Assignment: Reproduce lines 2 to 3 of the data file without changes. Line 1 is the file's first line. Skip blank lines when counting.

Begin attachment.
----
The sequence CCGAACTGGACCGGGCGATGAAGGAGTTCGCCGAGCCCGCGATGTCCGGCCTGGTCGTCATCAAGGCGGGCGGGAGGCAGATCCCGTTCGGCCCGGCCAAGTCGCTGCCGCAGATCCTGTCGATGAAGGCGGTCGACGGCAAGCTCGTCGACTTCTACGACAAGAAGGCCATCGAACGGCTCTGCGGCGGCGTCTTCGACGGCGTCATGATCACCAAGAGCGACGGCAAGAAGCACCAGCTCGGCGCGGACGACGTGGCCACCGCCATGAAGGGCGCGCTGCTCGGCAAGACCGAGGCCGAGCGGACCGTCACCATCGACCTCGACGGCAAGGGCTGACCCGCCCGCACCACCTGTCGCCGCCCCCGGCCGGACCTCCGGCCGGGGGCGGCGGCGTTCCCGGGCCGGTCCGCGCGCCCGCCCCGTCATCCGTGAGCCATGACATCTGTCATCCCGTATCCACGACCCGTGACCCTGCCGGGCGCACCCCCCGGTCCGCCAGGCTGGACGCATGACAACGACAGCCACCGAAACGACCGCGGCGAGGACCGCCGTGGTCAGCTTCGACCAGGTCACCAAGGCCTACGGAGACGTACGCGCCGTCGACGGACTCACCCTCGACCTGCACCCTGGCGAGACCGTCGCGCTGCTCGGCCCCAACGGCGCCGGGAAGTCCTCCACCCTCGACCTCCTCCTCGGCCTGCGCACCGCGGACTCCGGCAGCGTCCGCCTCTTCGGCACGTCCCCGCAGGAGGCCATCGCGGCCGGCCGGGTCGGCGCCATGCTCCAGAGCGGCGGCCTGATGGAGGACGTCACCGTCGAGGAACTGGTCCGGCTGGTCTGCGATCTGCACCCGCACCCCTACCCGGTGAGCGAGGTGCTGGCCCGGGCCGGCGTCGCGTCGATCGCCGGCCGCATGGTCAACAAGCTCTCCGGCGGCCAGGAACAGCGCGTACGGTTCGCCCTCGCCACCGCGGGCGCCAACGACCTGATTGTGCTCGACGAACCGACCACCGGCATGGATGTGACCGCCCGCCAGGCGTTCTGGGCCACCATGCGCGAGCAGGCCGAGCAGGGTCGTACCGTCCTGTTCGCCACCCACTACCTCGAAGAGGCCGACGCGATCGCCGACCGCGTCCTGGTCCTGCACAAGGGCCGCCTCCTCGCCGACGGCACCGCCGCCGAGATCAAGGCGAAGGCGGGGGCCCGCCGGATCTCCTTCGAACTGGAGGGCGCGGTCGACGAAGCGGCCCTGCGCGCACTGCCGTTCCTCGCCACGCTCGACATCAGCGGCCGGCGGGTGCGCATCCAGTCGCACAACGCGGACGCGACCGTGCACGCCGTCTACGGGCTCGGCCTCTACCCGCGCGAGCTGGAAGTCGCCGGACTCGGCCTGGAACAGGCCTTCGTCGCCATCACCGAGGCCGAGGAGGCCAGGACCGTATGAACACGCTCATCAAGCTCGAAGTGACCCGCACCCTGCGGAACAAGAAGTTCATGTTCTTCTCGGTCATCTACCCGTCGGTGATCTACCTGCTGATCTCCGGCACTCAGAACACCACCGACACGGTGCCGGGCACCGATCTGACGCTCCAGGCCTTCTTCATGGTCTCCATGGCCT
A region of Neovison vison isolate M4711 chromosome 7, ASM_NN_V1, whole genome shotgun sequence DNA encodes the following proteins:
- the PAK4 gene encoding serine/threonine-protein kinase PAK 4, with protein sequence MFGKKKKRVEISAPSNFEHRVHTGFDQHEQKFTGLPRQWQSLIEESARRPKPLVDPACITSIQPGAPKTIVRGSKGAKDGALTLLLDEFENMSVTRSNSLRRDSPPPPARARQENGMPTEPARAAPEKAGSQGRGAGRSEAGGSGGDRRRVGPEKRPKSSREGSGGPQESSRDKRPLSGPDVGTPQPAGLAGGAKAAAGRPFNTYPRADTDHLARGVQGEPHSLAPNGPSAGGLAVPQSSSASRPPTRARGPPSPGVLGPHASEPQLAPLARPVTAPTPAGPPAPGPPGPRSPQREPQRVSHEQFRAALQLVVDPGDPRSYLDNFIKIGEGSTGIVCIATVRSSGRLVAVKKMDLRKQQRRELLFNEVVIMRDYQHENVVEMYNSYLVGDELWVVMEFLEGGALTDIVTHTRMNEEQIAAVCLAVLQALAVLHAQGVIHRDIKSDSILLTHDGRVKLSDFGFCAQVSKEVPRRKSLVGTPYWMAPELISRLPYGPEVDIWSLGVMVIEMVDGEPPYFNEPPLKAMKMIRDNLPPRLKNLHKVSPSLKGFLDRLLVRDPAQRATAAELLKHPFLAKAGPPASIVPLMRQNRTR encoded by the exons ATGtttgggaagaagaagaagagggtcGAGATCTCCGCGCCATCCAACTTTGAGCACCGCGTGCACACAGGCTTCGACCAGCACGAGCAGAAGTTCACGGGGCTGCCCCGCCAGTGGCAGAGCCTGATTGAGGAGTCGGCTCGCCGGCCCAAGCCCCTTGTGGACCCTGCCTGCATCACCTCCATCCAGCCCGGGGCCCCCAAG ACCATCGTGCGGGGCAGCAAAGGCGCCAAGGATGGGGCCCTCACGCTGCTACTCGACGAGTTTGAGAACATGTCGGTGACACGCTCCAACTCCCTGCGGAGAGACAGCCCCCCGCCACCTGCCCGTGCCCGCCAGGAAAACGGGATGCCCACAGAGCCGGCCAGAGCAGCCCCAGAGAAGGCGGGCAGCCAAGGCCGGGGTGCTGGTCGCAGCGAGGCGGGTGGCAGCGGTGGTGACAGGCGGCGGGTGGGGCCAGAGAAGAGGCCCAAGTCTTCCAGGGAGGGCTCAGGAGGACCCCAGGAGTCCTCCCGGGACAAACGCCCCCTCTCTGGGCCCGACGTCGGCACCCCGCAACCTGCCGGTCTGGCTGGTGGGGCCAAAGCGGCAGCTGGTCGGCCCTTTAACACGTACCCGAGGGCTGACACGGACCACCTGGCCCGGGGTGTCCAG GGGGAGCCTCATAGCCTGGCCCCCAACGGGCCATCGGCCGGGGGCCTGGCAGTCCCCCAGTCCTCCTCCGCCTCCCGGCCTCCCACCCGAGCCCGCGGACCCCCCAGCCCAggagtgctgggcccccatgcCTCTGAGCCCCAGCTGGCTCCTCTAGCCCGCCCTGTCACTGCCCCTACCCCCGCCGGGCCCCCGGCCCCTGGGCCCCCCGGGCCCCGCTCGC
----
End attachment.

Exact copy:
A region of Neovison vison isolate M4711 chromosome 7, ASM_NN_V1, whole genome shotgun sequence DNA encodes the following proteins:
- the PAK4 gene encoding serine/threonine-protein kinase PAK 4, with protein sequence MFGKKKKRVEISAPSNFEHRVHTGFDQHEQKFTGLPRQWQSLIEESARRPKPLVDPACITSIQPGAPKTIVRGSKGAKDGALTLLLDEFENMSVTRSNSLRRDSPPPPARARQENGMPTEPARAAPEKAGSQGRGAGRSEAGGSGGDRRRVGPEKRPKSSREGSGGPQESSRDKRPLSGPDVGTPQPAGLAGGAKAAAGRPFNTYPRADTDHLARGVQGEPHSLAPNGPSAGGLAVPQSSSASRPPTRARGPPSPGVLGPHASEPQLAPLARPVTAPTPAGPPAPGPPGPRSPQREPQRVSHEQFRAALQLVVDPGDPRSYLDNFIKIGEGSTGIVCIATVRSSGRLVAVKKMDLRKQQRRELLFNEVVIMRDYQHENVVEMYNSYLVGDELWVVMEFLEGGALTDIVTHTRMNEEQIAAVCLAVLQALAVLHAQGVIHRDIKSDSILLTHDGRVKLSDFGFCAQVSKEVPRRKSLVGTPYWMAPELISRLPYGPEVDIWSLGVMVIEMVDGEPPYFNEPPLKAMKMIRDNLPPRLKNLHKVSPSLKGFLDRLLVRDPAQRATAAELLKHPFLAKAGPPASIVPLMRQNRTR encoded by the exons ATGtttgggaagaagaagaagagggtcGAGATCTCCGCGCCATCCAACTTTGAGCACCGCGTGCACACAGGCTTCGACCAGCACGAGCAGAAGTTCACGGGGCTGCCCCGCCAGTGGCAGAGCCTGATTGAGGAGTCGGCTCGCCGGCCCAAGCCCCTTGTGGACCCTGCCTGCATCACCTCCATCCAGCCCGGGGCCCCCAAG ACCATCGTGCGGGGCAGCAAAGGCGCCAAGGATGGGGCCCTCACGCTGCTACTCGACGAGTTTGAGAACATGTCGGTGACACGCTCCAACTCCCTGCGGAGAGACAGCCCCCCGCCACCTGCCCGTGCCCGCCAGGAAAACGGGATGCCCACAGAGCCGGCCAGAGCAGCCCCAGAGAAGGCGGGCAGCCAAGGCCGGGGTGCTGGTCGCAGCGAGGCGGGTGGCAGCGGTGGTGACAGGCGGCGGGTGGGGCCAGAGAAGAGGCCCAAGTCTTCCAGGGAGGGCTCAGGAGGACCCCAGGAGTCCTCCCGGGACAAACGCCCCCTCTCTGGGCCCGACGTCGGCACCCCGCAACCTGCCGGTCTGGCTGGTGGGGCCAAAGCGGCAGCTGGTCGGCCCTTTAACACGTACCCGAGGGCTGACACGGACCACCTGGCCCGGGGTGTCCAG GGGGAGCCTCATAGCCTGGCCCCCAACGGGCCATCGGCCGGGGGCCTGGCAGTCCCCCAGTCCTCCTCCGCCTCCCGGCCTCCCACCCGAGCCCGCGGACCCCCCAGCCCAggagtgctgggcccccatgcCTCTGAGCCCCAGCTGGCTCCTCTAGCCCGCCCTGTCACTGCCCCTACCCCCGCCGGGCCCCCGGCCCCTGGGCCCCCCGGGCCCCGCTCGC